The essay is targeted at the population that is currently supporting the controversial issue of hydraulic fracking passively even though they do not possess the knowledge that is appropriate in assessing the issue and the harmful effects that are caused by the process. It is imperative that these supporters of the processes realize that there are numerous issues that come as a result of the dependence on fracking in the generation of the energy gas as a source of energy (Bamberger & Oswald, 2012). Through the awareness of the issues that result from the fracking, it is possible to implement an honest assessment of the environmental damage that is being caused by the fracking.
The main question that guides this assessment is on whether natural gas is the only bridge fuel that is going to lead the world into a future that is characterized by renewable energy. Natural gas as a source of power burns more cleanly that oil and coal, with most of the supporters of fracking arguing that it serves as the best model of transition fuel that is going to ease the switch from oil and coal as sources of energy to the renewable energy as solar, wind and hydropower. The oil and gas industry does not serve to inspire huge levels of public confidence, with the attention being on the issues relating to the chief incidences as deepwater horizon blowouts which resulted in the loss of many lives (Colborn, Kwiatkowski, Schultz &Bachran, 2012). There additionally have been huge cases of environmental damage, with the deep wells as well as high pressure involved in fracking placing a lot of strain on the engineering and thus increasing the risks of disasters happening.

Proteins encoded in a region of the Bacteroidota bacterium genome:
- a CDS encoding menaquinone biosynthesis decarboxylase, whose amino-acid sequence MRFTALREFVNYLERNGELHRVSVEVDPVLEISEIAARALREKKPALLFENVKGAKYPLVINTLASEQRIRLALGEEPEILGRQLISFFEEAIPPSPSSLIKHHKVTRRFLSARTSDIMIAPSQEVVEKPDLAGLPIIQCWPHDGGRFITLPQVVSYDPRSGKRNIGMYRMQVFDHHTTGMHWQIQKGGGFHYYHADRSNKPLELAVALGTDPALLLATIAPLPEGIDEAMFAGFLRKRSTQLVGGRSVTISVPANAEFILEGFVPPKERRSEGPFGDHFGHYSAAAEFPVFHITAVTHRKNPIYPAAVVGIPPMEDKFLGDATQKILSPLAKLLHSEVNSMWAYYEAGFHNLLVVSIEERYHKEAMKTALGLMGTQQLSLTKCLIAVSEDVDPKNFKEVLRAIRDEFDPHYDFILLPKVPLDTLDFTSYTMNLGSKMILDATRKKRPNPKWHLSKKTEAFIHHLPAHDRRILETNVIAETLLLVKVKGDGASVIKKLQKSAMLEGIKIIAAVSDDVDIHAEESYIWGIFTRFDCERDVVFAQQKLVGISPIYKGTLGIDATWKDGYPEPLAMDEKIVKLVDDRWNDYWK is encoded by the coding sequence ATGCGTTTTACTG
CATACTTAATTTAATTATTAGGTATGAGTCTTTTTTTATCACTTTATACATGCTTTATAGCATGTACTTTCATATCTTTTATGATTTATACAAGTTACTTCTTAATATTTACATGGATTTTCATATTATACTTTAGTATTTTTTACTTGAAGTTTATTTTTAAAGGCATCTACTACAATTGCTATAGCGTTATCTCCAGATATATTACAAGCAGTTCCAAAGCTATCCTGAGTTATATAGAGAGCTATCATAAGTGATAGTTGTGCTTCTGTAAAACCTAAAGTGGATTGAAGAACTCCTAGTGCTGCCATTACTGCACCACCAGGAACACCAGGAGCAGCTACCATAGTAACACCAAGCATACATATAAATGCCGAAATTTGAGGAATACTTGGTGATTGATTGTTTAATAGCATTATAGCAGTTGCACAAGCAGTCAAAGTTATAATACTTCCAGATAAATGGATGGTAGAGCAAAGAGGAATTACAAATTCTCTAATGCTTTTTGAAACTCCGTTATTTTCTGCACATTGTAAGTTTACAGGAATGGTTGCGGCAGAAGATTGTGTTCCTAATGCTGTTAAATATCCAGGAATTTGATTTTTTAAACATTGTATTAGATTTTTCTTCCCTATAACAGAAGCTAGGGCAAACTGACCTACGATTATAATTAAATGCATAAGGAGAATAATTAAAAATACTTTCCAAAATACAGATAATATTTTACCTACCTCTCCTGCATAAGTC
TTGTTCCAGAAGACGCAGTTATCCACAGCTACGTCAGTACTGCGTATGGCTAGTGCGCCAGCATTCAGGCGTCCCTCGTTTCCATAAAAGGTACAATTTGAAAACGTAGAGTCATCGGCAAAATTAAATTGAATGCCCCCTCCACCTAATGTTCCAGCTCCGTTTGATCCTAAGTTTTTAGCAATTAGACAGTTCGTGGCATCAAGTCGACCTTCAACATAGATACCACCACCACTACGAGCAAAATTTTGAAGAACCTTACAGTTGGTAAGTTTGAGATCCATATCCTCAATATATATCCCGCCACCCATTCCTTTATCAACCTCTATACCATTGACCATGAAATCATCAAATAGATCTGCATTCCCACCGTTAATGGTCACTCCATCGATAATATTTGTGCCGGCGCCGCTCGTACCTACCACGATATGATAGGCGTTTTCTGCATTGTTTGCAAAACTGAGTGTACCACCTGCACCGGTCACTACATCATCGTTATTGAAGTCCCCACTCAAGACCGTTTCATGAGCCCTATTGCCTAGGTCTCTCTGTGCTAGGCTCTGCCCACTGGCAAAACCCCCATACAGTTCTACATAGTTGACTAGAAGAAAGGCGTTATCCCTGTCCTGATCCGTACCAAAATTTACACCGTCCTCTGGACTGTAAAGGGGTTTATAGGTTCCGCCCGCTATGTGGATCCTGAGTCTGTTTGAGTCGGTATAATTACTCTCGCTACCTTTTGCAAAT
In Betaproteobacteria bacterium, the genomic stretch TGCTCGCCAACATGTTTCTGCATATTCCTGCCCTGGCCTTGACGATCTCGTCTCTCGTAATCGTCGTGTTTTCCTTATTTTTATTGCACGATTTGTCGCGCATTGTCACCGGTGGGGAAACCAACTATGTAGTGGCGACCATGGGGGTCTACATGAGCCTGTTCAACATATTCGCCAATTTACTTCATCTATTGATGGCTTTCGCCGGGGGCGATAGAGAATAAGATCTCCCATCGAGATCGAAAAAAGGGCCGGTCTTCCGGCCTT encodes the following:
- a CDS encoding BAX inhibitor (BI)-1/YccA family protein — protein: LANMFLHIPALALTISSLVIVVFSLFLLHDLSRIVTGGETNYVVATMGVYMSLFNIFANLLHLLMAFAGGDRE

The available evidence supports the assertion that the fracking methods that are currently being employed have a huge likelihood of causing natural gas contamination of the surface water as well as residential wells that are near the drilling sites. There is the growing evidence of residents who live near the fracking sites noticing issues with the presence of methane and natural gas in their residential water systems (Howarth et al., 2011). The best examples of the contamination are the individual video evidence that their gas can be lit on fire as a result of the presence of the high concentrations of natural gas in their water.
Other than the issue of the natural gas contamination of the water sources, there is the contamination of water with the diverse chemicals that is accredited to the treatment “flow back” which encompasses the water that has been extracted from the fracking well following the fracking process. The flow back is made of an assortment of chemicals that are used in making the fracking process a success, although some of these chemicals are harmful to human health (Howarth et al., 2011). About the issue of air pollution, it is evident that methane which is the chief component of the natural gas is 25 times more potent in the trapping of heat in the atmosphere than the case is for carbon dioxide. Studies by NOAA reveal that there is an estimated 4% escape for the methane that is produced by the wells in Colorado (Howarth et al., 2011).
There are numerous health hazards that are as a result of the fracking process, with the health impacts being related to the chemicals that are used in the drilling, fracking, processing as well as delivery of the natural gas. Studies reveal that 75% of the chemicals that are released from the fracking could affect the eyes, skin along with the other sensory organs and respiratory and gastrointestinal systems (Bamberger & Oswald, 2012).
From the above assessment, is clear that although proponents of fracking assert of the benefits of the natural gas, it is evident that there are numerous environmental, legislation as well as health issues that support the stoppage as the demerits outweigh the gains.
Bamberger, M., Oswald, R. (2012).Impacts of Gas Drilling on Animal and Human Health. New Solutions: A Journal of Environmental and Occupational Health, 22(1): 51-77.
Colborn T, Kwiatkowski C, Schultz K, Bachran M. 2012.Natural Gas Operations from a Public Health Perspective,Human and Ecological Risk Assessment: an International Journal 17(5):1039-1056.
Howarth RW et al (2011). Methane and greenhouse-gas footprint of natural gas from shale formations. Climatic Change Letters. DOI 10.1007/s10584-011-0061-5